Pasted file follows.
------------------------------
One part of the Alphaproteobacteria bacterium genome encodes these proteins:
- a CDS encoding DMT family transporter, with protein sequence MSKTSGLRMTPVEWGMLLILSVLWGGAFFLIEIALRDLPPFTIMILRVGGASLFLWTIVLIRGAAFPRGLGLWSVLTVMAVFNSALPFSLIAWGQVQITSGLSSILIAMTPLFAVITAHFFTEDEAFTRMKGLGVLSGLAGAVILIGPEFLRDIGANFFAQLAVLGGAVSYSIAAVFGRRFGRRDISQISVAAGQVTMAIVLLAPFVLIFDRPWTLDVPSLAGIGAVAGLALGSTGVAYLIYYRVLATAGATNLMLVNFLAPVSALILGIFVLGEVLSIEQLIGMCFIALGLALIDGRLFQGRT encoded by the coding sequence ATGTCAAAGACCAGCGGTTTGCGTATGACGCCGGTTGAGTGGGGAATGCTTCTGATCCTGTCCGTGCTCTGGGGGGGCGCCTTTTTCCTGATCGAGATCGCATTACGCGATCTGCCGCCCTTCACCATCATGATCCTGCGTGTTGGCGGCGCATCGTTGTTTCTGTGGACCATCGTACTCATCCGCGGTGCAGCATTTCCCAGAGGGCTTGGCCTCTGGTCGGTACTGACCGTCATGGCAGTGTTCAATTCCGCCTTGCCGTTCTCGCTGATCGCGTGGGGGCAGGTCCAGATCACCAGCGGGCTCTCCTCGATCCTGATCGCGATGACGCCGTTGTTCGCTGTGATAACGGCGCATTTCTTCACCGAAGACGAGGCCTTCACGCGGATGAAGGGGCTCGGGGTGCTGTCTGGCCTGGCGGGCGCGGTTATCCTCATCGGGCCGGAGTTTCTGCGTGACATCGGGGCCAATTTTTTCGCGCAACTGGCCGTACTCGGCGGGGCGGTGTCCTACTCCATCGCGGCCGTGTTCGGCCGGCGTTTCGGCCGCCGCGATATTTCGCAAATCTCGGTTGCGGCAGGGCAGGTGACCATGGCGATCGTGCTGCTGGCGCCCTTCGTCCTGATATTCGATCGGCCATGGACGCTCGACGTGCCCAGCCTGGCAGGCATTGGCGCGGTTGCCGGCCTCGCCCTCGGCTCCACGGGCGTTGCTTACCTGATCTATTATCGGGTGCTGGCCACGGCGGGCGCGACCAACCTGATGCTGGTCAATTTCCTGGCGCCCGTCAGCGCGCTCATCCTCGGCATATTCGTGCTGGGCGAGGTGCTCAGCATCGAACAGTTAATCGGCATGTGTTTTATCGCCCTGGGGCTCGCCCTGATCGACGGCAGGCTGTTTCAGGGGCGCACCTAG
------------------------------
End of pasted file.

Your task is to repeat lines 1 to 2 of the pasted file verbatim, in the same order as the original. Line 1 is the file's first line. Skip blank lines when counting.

One part of the Alphaproteobacteria bacterium genome encodes these proteins:
- a CDS encoding DMT family transporter, with protein sequence MSKTSGLRMTPVEWGMLLILSVLWGGAFFLIEIALRDLPPFTIMILRVGGASLFLWTIVLIRGAAFPRGLGLWSVLTVMAVFNSALPFSLIAWGQVQITSGLSSILIAMTPLFAVITAHFFTEDEAFTRMKGLGVLSGLAGAVILIGPEFLRDIGANFFAQLAVLGGAVSYSIAAVFGRRFGRRDISQISVAAGQVTMAIVLLAPFVLIFDRPWTLDVPSLAGIGAVAGLALGSTGVAYLIYYRVLATAGATNLMLVNFLAPVSALILGIFVLGEVLSIEQLIGMCFIALGLALIDGRLFQGRT encoded by the coding sequence ATGTCAAAGACCAGCGGTTTGCGTATGACGCCGGTTGAGTGGGGAATGCTTCTGATCCTGTCCGTGCTCTGGGGGGGCGCCTTTTTCCTGATCGAGATCGCATTACGCGATCTGCCGCCCTTCACCATCATGATCCTGCGTGTTGGCGGCGCATCGTTGTTTCTGTGGACCATCGTACTCATCCGCGGTGCAGCATTTCCCAGAGGGCTTGGCCTCTGGTCGGTACTGACCGTCATGGCAGTGTTCAATTCCGCCTTGCCGTTCTCGCTGATCGCGTGGGGGCAGGTCCAGATCACCAGCGGGCTCTCCTCGATCCTGATCGCGATGACGCCGTTGTTCGCTGTGATAACGGCGCATTTCTTCACCGAAGACGAGGCCTTCACGCGGATGAAGGGGCTCGGGGTGCTGTCTGGCCTGGCGGGCGCGGTTATCCTCATCGGGCCGGAGTTTCTGCGTGACATCGGGGCCAATTTTTTCGCGCAACTGGCCGTACTCGGCGGGGCGGTGTCCTACTCCATCGCGGCCGTGTTCGGCCGGCGTTTCGGCCGCCGCGATATTTCGCAAATCTCGGTTGCGGCAGGGCAGGTGACCATGGCGATCGTGCTGCTGGCGCCCTTCGTCCTGATATTCGATCGGCCATGGACGCTCGACGTGCCCAGCCTGGCAGGCATTGGCGCGGTTGCCGGCCTCGCCCTCGGCTCCACGGGCGTTGCTTACCTGATCTATTATCGGGTGCTGGCCACGGCGGGCGCGACCAACCTGATGCTGGTCAATTTCCTGGCGCCCGTCAGCGCGCTCATCCTCGGCATATTCGTGCTGGGCGAGGTGCTCAGCATCGAACAGTTAATCGGCATGTGTTTTATCGCCCTGGGGCTCGCCCTGATCGACGGCAGGCTGTTTCAGGGGCGCACCTAG